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Musings at the County Fair
The County Fair always makes me think about life. Maybe it's the aroma of corn dogs, popcorn, cotton candy and turkey legs that does it to me. Or the barkers who yell, "Step right up!" Or, "We have a winner!" I guess it could be the lights and booming music, but I think it's something else.
I spent four agonizing hours (and considerable cash) at the County Fair this week so my son could go with a friend and ride some rides. There was a musical group at the main stage that I had never heard, but the audience had because they knew all the songs. I didn't understand the words, but maybe that's not a bad thing.
I believe I was the only person among the thousands in attendance who was reading a Writer's Digest magazine, but I didn't see everybody, so don't hold me to that. The magazine had an article about the importance of email lists and letting readers know what's going on in your life, hence what you see here.
Other than three camels and a seal, I didn't recognize anyone in the crowd. (They were here last year.) Sitting there watching the humanity rush like a river, I didn't see one face I knew. And that bothered me.
I've been in this area since 2009. Surely I should have seen someone I recognized. (Perhaps someone I knew saw me and turned another direction?)
As I watched the guy with the toy he sent high into the air that lit up and came back to him like a boomerang (only $10 for 3 toys), I wondered what his life was like outside of the fair? How does he deal with the daily secondhand smoke?
Five ponies with saddles stood in a circle, waiting for riders. Three men talked and laughed nearby and the ponies never moved. Sometimes I feel like those ponies, but I'm not as patient or cute. They looked lonely and tired. Like they wanted to see a familiar face.
Just about everyone of age had a plastic cup filled with Budweiser or a tall can. An older woman sauntered by, a man with a cane following, walking spider-like to catch up. He gestured and raised his voice, pointed his cane in the air and threw out his other hand. I couldn't understand what he was saying. The woman didn't say much, just kept walking. The veins in the man's neck stood out as he railed. I never did find out their problem or if it was just his, though I admit I did follow them for a while.
Just after 10 p.m. my phone dinged. It was my son. "Come to Wave Rave."
"Ok," I texted.
I was standing in front of the barbecue place that had the beer-battered onion rings for $10. Nearby was the stand selling fried pecan pie. No kidding. I had no idea where Wave Rave was, but I was pretty sure I had been past it about a dozen times.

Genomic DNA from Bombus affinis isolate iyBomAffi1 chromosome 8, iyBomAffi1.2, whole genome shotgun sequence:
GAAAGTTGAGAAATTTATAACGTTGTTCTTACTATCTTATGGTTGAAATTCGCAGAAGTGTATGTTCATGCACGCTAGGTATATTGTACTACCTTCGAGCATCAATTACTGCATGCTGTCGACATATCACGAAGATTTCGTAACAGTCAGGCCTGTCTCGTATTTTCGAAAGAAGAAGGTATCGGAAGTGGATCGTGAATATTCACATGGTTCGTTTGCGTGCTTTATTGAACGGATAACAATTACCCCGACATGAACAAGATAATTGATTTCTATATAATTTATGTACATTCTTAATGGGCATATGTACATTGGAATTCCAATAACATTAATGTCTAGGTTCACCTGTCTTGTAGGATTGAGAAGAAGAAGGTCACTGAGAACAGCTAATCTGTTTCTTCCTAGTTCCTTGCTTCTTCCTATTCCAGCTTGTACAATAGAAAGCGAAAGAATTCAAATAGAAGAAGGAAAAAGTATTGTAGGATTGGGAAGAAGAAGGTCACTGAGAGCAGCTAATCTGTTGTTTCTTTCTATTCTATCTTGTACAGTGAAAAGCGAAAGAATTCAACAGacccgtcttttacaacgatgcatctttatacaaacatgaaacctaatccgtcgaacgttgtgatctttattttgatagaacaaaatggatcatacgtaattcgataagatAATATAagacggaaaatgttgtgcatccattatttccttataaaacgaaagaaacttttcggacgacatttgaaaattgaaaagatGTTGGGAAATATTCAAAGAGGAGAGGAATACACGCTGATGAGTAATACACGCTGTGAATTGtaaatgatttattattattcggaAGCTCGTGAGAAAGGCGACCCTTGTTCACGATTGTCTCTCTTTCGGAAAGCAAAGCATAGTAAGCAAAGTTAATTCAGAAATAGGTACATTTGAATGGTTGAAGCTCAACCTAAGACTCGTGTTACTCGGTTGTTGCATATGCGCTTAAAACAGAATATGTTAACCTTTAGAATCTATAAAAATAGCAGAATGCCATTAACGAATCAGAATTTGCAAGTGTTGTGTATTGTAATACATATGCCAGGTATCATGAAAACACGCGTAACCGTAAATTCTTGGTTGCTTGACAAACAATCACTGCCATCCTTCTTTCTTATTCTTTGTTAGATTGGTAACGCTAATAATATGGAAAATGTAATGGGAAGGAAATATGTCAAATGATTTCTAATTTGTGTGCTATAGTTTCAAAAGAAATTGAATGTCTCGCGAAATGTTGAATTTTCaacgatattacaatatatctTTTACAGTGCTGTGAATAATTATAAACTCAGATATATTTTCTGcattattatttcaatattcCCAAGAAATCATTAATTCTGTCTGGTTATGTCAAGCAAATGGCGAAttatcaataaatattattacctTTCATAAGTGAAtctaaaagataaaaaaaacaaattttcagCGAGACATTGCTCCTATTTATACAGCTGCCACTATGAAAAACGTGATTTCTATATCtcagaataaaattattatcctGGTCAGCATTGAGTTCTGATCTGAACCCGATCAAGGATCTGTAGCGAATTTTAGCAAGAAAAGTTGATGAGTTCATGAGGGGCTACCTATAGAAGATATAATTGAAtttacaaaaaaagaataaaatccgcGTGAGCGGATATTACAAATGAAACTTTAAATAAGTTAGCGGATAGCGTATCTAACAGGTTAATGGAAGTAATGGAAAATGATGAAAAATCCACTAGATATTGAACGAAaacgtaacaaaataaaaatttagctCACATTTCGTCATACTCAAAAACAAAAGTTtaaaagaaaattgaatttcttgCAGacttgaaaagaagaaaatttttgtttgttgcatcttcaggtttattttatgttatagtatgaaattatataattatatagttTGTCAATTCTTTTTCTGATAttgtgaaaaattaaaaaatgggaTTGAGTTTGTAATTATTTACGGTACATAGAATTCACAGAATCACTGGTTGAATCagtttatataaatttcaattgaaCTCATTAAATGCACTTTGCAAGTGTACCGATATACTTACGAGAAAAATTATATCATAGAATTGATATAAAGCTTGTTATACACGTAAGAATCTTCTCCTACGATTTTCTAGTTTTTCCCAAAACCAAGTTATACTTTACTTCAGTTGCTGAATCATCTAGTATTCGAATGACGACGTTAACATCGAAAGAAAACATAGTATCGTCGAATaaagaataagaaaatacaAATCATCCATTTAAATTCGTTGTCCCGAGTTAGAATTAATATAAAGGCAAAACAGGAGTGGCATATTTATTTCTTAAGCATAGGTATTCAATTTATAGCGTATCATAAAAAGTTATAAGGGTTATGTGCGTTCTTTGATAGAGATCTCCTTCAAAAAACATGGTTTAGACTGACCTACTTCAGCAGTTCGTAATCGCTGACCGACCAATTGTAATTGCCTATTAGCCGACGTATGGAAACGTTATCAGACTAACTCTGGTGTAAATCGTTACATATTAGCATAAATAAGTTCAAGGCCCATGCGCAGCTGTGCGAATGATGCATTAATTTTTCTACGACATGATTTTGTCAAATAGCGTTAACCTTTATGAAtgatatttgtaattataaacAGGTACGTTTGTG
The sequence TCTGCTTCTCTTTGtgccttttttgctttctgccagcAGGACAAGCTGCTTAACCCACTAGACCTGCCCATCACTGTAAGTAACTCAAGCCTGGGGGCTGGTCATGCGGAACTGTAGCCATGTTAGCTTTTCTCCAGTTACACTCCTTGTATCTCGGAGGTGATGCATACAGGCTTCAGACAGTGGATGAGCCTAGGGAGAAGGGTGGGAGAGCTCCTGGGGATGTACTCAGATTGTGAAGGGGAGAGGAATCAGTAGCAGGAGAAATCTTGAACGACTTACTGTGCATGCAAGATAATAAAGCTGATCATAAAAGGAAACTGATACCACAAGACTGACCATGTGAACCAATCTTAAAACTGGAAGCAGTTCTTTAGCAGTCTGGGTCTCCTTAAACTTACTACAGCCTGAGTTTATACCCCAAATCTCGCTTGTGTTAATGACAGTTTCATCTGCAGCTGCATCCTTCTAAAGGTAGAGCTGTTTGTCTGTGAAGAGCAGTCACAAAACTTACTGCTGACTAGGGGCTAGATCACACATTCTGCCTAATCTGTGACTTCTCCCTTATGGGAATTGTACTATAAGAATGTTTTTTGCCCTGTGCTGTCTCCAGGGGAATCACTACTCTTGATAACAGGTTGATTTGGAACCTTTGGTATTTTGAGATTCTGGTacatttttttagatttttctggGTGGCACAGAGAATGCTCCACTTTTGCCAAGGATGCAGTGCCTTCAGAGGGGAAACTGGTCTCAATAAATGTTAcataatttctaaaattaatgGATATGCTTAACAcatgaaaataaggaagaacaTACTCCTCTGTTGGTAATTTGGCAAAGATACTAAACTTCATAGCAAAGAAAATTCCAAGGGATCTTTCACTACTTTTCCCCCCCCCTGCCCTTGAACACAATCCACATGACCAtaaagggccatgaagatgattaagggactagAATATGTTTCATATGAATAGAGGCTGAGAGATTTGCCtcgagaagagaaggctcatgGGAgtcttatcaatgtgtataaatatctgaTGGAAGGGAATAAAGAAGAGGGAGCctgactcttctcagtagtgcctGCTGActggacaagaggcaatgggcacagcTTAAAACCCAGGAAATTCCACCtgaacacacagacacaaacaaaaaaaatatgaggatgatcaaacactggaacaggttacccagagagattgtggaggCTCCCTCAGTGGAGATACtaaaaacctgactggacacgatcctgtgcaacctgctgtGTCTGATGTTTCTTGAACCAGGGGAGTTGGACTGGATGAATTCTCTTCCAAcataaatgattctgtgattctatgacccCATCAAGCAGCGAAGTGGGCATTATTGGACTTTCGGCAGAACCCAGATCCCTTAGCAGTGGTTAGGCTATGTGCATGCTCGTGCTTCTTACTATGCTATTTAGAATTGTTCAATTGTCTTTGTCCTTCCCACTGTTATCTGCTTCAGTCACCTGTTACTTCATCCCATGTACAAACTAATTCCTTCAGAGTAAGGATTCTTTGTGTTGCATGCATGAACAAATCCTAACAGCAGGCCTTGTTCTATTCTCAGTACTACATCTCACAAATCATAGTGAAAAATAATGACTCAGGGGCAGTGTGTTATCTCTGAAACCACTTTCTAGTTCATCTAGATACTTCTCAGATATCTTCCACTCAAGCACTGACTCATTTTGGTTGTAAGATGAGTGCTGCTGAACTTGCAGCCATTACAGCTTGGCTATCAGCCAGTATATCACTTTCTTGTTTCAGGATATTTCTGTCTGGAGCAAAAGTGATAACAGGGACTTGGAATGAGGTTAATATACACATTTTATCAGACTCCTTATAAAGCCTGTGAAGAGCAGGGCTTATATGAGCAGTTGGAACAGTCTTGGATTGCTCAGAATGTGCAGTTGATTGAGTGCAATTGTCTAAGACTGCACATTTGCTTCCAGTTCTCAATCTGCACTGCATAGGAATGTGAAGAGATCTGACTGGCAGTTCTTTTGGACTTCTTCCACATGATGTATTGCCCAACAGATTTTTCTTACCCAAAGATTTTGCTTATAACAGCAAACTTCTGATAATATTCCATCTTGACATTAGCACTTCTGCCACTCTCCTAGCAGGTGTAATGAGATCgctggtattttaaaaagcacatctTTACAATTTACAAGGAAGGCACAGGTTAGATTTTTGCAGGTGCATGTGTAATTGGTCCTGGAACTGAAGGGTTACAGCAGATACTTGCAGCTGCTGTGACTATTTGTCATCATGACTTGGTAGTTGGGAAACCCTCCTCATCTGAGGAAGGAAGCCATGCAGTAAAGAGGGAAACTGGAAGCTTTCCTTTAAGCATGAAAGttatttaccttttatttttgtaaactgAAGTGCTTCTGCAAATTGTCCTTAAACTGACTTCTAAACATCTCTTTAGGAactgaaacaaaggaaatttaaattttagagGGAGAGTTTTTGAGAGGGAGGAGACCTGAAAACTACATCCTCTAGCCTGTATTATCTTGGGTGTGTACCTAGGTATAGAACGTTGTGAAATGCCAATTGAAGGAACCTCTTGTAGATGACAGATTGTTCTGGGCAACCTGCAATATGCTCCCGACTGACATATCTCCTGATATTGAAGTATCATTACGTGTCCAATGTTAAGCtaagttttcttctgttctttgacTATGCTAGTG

Past the basketball game with the bent rims, past the quarter tossing game where no one wins, past the ride where you drop from a great height, the Haunted House, G-Force, the Ferris Wheel, another haunted house—this one wasn't quite as ghoulish as the first—and another stand selling fried Twinkies and corn on the cob. Cash only.
The man with the cane and the woman passed me going the other way, his arm around her, walking as if they'd never fought a day in their lives.
And there it was. Wave Rave. And there was my son and his friend, talking and laughing as they waited in line.
And the world felt a lot less lonesome.
As far as I know, the ponies are still waiting.
Short Stories in Mature Living
LifeWay is going to publish six short stories of mine in the monthly issues of their Mature Living magazine beginning in July. I proofread the first one at the County Fair last night and it made me cry. It's about an older man selling a used car to a younger woman. If the story can make the guy who wrote it cry, I think that's a good thing. (Maybe my short-term memory is going? Hmm.) Be looking for those at your LifeWay store or online at the LifeWay website.
Thanks for subscribing to the FABRYGRAM, a periodic communiqué about life: observations, questions, news, and more.
Coming in July
The summer of 1972 was the most pivotal of Matt Plumley's childhood. While his beloved Pirates battle for back-to-back World Series titles, Matt's family moves from Pittsburgh to Dogwood, West Virginia. A fish out of water, Matt is relieved to forge a fast bond with two unlikely friends: Dickie Darrel Lee Hancock, a mixed-race boy, and Jesse Woods, a tough-as-nails girl with a sister on her hip and no dad in sight. As the trio traipses the hills and hollers, Matt begins to fall for Jesse, and their promises to each other draw him deeper into her terrifying reality. Read More
I'm excited that Recorded Books has purchased the rights to distribute my upcoming novel The Promise of Jesse Woods and it looks like they're going to let me perform it—which has been a long-time dream of mine. I've read so many of their productions through the years and loved the work of Frank Muller, one of their voice actors, who died in 2008. The reviews from family members about Jesse have been encouraging, so I'm ready for you to discover the promise she made.
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